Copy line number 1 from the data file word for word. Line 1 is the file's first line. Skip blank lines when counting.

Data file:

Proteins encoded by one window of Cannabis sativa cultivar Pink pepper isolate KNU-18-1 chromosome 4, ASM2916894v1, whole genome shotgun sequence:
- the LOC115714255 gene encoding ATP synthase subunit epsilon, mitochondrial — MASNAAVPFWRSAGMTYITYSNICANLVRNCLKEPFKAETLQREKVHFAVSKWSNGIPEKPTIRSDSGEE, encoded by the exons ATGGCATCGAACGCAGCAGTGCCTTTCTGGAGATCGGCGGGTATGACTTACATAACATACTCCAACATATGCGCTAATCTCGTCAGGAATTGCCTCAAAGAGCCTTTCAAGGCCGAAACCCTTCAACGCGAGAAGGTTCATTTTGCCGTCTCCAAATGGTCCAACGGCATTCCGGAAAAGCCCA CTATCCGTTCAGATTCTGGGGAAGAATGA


Proteins encoded by one window of Cannabis sativa cultivar Pink pepper isolate KNU-18-1 chromosome 4, ASM2916894v1, whole genome shotgun sequence: